What makes law enforcement officials uneasy when citizens do anything beyond dialling 911? Is it perhaps the state trying to sweep under the carpet its inability to protect individuals?

You bet; a citizen defending himself or his property telegraphs the limitation of state power. This not only irks officials but scares them. The police don’t want to go the way of the Post Office.

Self-defence as a concept erodes the foundation of the interventionist state. Only a monopoly on coercion assures the supremacy of the public official over the private citizen, the regulator over the regulated, the tax collector over the taxpayer. But without a monopoly on protection, government’s monopoly on coercion becomes endangered. Civilians carrying guns reveal the authorities for the paper tigers they are. This, ultimately, is what worries officials. In places where people “carry’ and regard their homes as their castles, meter maids may need body armour, with Census Bureau officials having to prepare papers about the advantages of switching from cars to tanks.

Mr. Thomson ran afoul of a doctrine dominant in interventionist societies. It holds that anything for which the state has no solution, is insoluble. If the government can’t put a cop outside every farm house targeted by arsonists, burn, baby, burn. Citizens can’t take the law into their own hands just because the authorities have run out of remedies.

Luckily there’s a better view. It’s that the law is in the hands of citizens in free societies. Citizens delegate the powers of law enforcement to the police, not the other way around. Whatever a cop could legitimately do to prevent Mr. Thomson’s farm house from being firebombed, Mr. Thomson can do himself. And if he does, the state must pin a medal on Mr. Thomson instead of mobilizing gowned minions and martinets to obfuscate him into oblivion.

National Post
George Jonas: The state’s protection racket | Full Comment | National Post

Always Remember: When seconds count, the police are minutes away.
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Old Feb 7th, 2012, 09:46 AM   #2
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kps: Sadly, many Canadians are perfectly willing to let the police be their sole protection, and because of that want to refuse others the right to defend themselves. By eliminating possible examples of others defending themselves successfully, they lower the bar on what might be expected of them to defend their families and property. They'd rather cluck at the cops and allow a spouse or child to be harmed, then countenance the possession of a firearm.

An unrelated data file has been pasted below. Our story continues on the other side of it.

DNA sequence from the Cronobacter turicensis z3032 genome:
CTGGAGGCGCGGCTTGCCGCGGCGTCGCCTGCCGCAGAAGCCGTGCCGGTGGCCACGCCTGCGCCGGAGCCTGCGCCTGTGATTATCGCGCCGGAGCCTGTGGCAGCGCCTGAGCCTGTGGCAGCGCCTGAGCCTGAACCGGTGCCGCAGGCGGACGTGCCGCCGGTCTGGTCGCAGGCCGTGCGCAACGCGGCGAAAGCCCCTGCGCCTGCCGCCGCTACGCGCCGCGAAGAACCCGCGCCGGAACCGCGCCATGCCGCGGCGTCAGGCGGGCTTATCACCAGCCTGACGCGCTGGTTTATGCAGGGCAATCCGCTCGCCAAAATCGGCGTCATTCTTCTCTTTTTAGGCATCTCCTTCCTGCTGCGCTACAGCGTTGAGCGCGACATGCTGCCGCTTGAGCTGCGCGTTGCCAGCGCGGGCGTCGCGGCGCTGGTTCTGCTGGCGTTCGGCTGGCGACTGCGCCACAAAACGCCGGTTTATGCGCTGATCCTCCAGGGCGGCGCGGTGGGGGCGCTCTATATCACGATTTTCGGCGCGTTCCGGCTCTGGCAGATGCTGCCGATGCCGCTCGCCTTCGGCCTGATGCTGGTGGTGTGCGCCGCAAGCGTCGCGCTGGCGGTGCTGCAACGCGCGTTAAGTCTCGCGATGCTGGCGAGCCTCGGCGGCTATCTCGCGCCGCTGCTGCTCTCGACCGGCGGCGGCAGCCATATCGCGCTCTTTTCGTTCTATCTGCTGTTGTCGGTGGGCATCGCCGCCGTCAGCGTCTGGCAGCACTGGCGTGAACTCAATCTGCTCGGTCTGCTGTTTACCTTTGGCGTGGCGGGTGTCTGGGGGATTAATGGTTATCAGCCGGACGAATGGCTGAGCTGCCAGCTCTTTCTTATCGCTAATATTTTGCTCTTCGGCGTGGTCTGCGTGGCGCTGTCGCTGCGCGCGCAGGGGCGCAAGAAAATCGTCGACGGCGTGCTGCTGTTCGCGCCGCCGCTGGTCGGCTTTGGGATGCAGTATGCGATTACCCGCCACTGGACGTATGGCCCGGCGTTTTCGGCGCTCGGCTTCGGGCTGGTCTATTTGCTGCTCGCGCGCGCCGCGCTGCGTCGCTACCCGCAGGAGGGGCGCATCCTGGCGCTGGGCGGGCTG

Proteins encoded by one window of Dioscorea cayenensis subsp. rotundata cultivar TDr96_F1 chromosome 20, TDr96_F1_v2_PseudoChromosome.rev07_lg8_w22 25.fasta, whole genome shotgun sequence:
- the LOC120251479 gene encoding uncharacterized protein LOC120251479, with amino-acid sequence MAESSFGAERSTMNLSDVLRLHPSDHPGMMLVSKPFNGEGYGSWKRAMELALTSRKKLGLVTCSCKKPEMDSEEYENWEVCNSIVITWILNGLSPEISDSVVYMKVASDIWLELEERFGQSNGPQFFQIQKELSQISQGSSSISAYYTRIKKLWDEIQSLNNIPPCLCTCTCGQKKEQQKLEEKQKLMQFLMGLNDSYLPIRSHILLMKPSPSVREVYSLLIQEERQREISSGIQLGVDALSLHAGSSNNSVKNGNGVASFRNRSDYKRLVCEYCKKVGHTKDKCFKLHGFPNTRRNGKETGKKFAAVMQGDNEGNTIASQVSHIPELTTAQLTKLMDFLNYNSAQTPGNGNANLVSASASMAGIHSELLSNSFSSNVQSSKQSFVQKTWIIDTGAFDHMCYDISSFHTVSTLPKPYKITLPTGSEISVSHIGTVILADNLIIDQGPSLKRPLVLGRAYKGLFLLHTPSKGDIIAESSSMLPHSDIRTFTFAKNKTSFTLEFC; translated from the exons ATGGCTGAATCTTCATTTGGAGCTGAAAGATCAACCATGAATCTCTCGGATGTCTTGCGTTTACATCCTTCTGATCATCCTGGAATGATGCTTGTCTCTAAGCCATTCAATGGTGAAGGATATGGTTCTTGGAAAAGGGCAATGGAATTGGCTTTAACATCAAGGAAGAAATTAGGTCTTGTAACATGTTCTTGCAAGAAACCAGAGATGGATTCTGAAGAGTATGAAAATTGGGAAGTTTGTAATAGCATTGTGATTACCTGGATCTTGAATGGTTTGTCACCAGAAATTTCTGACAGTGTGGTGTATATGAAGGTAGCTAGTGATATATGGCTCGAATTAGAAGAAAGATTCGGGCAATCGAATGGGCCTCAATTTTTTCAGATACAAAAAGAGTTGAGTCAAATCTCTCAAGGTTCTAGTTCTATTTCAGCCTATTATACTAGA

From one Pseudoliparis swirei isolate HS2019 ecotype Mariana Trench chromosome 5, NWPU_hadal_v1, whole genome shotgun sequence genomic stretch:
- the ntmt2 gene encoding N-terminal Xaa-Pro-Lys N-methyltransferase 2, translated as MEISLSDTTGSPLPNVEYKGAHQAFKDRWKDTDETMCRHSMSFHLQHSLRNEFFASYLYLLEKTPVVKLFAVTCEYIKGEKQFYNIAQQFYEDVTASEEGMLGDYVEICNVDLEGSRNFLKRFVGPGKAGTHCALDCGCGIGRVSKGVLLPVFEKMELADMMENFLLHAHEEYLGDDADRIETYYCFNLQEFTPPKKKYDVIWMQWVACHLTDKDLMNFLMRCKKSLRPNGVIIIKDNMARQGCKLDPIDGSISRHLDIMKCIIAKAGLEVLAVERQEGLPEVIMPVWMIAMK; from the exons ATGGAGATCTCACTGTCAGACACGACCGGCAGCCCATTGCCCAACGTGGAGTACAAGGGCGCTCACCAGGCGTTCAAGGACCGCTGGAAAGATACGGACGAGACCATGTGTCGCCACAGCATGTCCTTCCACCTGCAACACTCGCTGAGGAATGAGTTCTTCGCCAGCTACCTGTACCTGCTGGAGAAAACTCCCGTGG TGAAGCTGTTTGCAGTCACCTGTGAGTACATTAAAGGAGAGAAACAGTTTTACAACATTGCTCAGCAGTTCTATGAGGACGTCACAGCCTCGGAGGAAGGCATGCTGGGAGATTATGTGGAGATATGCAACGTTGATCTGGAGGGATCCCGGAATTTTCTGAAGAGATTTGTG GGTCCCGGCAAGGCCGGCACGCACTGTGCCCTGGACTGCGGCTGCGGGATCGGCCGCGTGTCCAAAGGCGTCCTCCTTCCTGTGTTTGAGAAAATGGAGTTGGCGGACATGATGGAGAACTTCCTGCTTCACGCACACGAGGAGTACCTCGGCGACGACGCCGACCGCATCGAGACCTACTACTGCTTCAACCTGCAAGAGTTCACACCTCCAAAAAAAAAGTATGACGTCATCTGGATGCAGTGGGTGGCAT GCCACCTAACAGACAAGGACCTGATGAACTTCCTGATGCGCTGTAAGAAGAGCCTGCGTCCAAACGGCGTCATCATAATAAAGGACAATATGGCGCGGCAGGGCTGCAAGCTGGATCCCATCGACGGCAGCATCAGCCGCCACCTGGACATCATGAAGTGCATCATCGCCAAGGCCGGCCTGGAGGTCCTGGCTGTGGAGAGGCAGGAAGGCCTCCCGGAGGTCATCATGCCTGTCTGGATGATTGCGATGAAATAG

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Old Feb 7th, 2012, 10:21 AM   #3
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It's worse than that. Even the use of pepper spray (Bear spray, dog spray) when used in self defence is illegal and charges will be laid. Civilian versions of Tazers for defence? Not a chance. Severe criminal charges if you're caught with one of those devices.

Yet the cops can use all those indiscriminately, go figure. Citizens OTOH are neutered when it comes to defending themselves should the need arise.
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Old Feb 7th, 2012, 11:02 AM   #4
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Quote:
Originally Posted by Macfury View Post
By eliminating possible examples of others defending themselves successfully, they lower the bar on what might be expected of them to defend their families and property. They'd rather cluck at the cops and allow a spouse or child to be harmed, then countenance the possession of a firearm.
The fly in the ointment of that superficial analysis is that for every example of a citizen successfully protecting themselves by using a gun, there are 10 accidental shootings, suicides, or examples of domestic violence using those guns.